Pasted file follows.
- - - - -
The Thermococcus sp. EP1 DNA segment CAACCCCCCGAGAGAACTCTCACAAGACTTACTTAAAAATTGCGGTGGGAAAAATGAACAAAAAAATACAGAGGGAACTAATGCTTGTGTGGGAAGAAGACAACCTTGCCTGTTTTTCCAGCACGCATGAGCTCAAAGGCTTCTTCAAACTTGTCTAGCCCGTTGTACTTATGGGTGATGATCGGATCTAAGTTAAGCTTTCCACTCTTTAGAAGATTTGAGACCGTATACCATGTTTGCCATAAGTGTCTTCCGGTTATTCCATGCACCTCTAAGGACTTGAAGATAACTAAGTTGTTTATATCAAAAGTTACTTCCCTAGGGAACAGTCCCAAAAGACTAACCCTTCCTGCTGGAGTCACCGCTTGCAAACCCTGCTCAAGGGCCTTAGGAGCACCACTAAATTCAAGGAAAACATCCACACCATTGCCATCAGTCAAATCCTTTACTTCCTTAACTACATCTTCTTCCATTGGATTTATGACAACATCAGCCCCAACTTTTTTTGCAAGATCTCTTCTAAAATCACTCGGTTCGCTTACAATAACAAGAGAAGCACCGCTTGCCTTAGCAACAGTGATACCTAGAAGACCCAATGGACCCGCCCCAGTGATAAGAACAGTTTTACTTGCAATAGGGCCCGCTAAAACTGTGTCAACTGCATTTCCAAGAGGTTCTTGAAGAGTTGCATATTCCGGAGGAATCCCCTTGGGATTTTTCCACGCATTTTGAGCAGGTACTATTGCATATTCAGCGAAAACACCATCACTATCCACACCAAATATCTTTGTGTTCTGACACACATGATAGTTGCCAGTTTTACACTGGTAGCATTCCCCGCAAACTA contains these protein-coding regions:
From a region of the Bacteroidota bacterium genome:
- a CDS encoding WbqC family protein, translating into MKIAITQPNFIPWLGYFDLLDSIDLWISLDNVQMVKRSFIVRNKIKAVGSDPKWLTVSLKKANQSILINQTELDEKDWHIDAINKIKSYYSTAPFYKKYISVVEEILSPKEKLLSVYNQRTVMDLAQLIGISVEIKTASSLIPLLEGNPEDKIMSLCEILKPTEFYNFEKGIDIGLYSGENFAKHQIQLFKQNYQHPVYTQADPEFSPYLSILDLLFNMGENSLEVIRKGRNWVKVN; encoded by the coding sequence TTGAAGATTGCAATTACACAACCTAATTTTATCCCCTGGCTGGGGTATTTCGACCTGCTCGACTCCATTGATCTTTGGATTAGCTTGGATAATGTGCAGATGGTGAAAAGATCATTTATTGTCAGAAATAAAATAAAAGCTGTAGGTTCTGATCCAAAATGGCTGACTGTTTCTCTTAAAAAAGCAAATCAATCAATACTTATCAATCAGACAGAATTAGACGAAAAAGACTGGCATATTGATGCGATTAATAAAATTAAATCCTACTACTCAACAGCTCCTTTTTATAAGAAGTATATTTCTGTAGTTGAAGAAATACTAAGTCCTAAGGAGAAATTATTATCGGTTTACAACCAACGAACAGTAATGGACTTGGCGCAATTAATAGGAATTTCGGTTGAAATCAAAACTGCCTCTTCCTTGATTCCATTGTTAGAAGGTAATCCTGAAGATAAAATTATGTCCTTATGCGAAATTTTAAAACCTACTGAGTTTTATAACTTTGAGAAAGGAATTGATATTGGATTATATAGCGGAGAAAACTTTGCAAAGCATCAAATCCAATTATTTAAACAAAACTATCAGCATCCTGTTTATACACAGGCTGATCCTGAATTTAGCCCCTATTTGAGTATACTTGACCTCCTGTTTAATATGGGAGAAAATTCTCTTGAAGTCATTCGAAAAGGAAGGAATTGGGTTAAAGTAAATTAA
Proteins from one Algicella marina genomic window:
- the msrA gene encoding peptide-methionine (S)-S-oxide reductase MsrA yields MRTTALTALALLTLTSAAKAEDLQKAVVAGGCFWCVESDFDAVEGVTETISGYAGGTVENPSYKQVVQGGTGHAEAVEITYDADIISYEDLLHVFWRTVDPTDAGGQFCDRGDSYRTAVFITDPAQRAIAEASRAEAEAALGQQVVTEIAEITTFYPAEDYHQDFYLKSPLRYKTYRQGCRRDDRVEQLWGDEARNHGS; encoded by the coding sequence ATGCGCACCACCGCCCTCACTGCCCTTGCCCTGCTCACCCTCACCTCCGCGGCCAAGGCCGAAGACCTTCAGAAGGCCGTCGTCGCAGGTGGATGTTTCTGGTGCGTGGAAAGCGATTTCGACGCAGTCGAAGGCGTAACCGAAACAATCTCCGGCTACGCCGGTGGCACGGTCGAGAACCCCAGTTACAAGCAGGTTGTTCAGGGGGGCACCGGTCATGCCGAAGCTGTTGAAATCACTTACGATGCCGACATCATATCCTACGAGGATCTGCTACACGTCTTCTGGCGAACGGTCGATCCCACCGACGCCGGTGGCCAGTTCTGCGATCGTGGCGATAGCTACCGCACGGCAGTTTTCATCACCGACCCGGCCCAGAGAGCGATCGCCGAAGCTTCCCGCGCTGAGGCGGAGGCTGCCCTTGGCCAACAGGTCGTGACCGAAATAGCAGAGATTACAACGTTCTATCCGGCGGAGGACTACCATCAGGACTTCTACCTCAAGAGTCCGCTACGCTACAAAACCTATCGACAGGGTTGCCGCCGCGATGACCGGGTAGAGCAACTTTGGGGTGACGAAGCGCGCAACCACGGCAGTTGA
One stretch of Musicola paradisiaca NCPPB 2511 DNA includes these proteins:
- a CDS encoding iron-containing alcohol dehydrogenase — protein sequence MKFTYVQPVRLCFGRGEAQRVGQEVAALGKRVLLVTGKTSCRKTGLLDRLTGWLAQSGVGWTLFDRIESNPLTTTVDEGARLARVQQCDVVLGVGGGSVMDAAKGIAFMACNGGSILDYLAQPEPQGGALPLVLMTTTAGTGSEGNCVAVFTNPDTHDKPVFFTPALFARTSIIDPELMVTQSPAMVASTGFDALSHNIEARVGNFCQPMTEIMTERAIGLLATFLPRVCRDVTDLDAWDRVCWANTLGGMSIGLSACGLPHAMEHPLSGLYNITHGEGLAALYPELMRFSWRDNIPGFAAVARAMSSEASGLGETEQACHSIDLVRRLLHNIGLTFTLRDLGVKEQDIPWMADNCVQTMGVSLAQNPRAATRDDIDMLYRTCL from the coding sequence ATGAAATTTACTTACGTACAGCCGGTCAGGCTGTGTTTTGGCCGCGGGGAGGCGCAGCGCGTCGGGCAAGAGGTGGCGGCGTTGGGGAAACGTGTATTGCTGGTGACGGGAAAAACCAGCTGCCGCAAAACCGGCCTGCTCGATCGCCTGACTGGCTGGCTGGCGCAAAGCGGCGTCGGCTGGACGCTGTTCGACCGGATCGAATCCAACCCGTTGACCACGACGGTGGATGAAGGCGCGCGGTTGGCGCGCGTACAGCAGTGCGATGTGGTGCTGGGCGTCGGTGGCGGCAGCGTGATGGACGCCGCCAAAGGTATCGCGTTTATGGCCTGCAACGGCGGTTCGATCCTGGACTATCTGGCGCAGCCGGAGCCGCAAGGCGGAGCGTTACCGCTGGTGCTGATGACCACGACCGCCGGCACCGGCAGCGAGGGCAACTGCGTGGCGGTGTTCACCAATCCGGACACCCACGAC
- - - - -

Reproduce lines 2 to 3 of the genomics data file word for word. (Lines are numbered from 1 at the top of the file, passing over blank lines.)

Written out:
From a region of the Bacteroidota bacterium genome:
- a CDS encoding WbqC family protein, translating into MKIAITQPNFIPWLGYFDLLDSIDLWISLDNVQMVKRSFIVRNKIKAVGSDPKWLTVSLKKANQSILINQTELDEKDWHIDAINKIKSYYSTAPFYKKYISVVEEILSPKEKLLSVYNQRTVMDLAQLIGISVEIKTASSLIPLLEGNPEDKIMSLCEILKPTEFYNFEKGIDIGLYSGENFAKHQIQLFKQNYQHPVYTQADPEFSPYLSILDLLFNMGENSLEVIRKGRNWVKVN; encoded by the coding sequence TTGAAGATTGCAATTACACAACCTAATTTTATCCCCTGGCTGGGGTATTTCGACCTGCTCGACTCCATTGATCTTTGGATTAGCTTGGATAATGTGCAGATGGTGAAAAGATCATTTATTGTCAGAAATAAAATAAAAGCTGTAGGTTCTGATCCAAAATGGCTGACTGTTTCTCTTAAAAAAGCAAATCAATCAATACTTATCAATCAGACAGAATTAGACGAAAAAGACTGGCATATTGATGCGATTAATAAAATTAAATCCTACTACTCAACAGCTCCTTTTTATAAGAAGTATATTTCTGTAGTTGAAGAAATACTAAGTCCTAAGGAGAAATTATTATCGGTTTACAACCAACGAACAGTAATGGACTTGGCGCAATTAATAGGAATTTCGGTTGAAATCAAAACTGCCTCTTCCTTGATTCCATTGTTAGAAGGTAATCCTGAAGATAAAATTATGTCCTTATGCGAAATTTTAAAACCTACTGAGTTTTATAACTTTGAGAAAGGAATTGATATTGGATTATATAGCGGAGAAAACTTTGCAAAGCATCAAATCCAATTATTTAAACAAAACTATCAGCATCCTGTTTATACACAGGCTGATCCTGAATTTAGCCCCTATTTGAGTATACTTGACCTCCTGTTTAATATGGGAGAAAATTCTCTTGAAGTCATTCGAAAAGGAAGGAATTGGGTTAAAGTAAATTAA